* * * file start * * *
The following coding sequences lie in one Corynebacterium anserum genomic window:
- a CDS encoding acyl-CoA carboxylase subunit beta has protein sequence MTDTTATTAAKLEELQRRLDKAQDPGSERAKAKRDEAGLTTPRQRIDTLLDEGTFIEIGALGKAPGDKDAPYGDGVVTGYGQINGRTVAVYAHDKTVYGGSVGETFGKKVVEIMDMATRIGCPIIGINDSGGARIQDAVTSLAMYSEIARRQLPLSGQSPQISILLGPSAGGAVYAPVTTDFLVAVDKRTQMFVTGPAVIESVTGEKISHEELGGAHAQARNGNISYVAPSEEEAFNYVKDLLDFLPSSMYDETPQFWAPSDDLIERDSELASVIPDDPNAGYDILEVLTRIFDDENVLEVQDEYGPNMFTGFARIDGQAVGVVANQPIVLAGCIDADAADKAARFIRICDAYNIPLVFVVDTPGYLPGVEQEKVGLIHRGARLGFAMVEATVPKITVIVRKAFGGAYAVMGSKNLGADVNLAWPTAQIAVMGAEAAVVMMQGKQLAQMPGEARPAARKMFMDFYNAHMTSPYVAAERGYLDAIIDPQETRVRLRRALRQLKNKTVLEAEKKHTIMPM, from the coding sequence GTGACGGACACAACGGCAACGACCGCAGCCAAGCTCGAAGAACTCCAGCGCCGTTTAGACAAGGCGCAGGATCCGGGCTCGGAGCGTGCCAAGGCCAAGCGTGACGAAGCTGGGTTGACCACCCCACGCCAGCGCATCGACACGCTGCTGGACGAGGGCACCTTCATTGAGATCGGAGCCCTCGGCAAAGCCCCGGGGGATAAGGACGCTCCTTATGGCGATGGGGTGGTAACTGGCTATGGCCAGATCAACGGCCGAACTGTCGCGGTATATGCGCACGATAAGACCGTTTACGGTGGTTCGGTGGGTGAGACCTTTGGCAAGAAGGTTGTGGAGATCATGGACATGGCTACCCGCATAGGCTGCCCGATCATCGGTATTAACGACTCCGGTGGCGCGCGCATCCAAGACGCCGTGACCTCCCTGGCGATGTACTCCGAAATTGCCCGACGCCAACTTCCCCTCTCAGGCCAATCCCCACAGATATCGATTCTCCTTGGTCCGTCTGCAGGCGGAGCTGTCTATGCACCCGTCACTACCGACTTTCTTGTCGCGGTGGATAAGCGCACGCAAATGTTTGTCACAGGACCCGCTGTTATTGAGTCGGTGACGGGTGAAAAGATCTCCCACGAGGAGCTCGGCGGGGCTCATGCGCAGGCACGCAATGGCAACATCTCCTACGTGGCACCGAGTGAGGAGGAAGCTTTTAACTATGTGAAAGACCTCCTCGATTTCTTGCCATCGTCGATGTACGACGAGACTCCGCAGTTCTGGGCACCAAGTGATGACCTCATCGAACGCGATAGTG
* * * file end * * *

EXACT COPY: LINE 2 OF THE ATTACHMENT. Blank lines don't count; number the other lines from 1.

- a CDS encoding acyl-CoA carboxylase subunit beta has protein sequence MTDTTATTAAKLEELQRRLDKAQDPGSERAKAKRDEAGLTTPRQRIDTLLDEGTFIEIGALGKAPGDKDAPYGDGVVTGYGQINGRTVAVYAHDKTVYGGSVGETFGKKVVEIMDMATRIGCPIIGINDSGGARIQDAVTSLAMYSEIARRQLPLSGQSPQISILLGPSAGGAVYAPVTTDFLVAVDKRTQMFVTGPAVIESVTGEKISHEELGGAHAQARNGNISYVAPSEEEAFNYVKDLLDFLPSSMYDETPQFWAPSDDLIERDSELASVIPDDPNAGYDILEVLTRIFDDENVLEVQDEYGPNMFTGFARIDGQAVGVVANQPIVLAGCIDADAADKAARFIRICDAYNIPLVFVVDTPGYLPGVEQEKVGLIHRGARLGFAMVEATVPKITVIVRKAFGGAYAVMGSKNLGADVNLAWPTAQIAVMGAEAAVVMMQGKQLAQMPGEARPAARKMFMDFYNAHMTSPYVAAERGYLDAIIDPQETRVRLRRALRQLKNKTVLEAEKKHTIMPM, from the coding sequence GTGACGGACACAACGGCAACGACCGCAGCCAAGCTCGAAGAACTCCAGCGCCGTTTAGACAAGGCGCAGGATCCGGGCTCGGAGCGTGCCAAGGCCAAGCGTGACGAAGCTGGGTTGACCACCCCACGCCAGCGCATCGACACGCTGCTGGACGAGGGCACCTTCATTGAGATCGGAGCCCTCGGCAAAGCCCCGGGGGATAAGGACGCTCCTTATGGCGATGGGGTGGTAACTGGCTATGGCCAGATCAACGGCCGAACTGTCGCGGTATATGCGCACGATAAGACCGTTTACGGTGGTTCGGTGGGTGAGACCTTTGGCAAGAAGGTTGTGGAGATCATGGACATGGCTACCCGCATAGGCTGCCCGATCATCGGTATTAACGACTCCGGTGGCGCGCGCATCCAAGACGCCGTGACCTCCCTGGCGATGTACTCCGAAATTGCCCGACGCCAACTTCCCCTCTCAGGCCAATCCCCACAGATATCGATTCTCCTTGGTCCGTCTGCAGGCGGAGCTGTCTATGCACCCGTCACTACCGACTTTCTTGTCGCGGTGGATAAGCGCACGCAAATGTTTGTCACAGGACCCGCTGTTATTGAGTCGGTGACGGGTGAAAAGATCTCCCACGAGGAGCTCGGCGGGGCTCATGCGCAGGCACGCAATGGCAACATCTCCTACGTGGCACCGAGTGAGGAGGAAGCTTTTAACTATGTGAAAGACCTCCTCGATTTCTTGCCATCGTCGATGTACGACGAGACTCCGCAGTTCTGGGCACCAAGTGATGACCTCATCGAACGCGATAGTG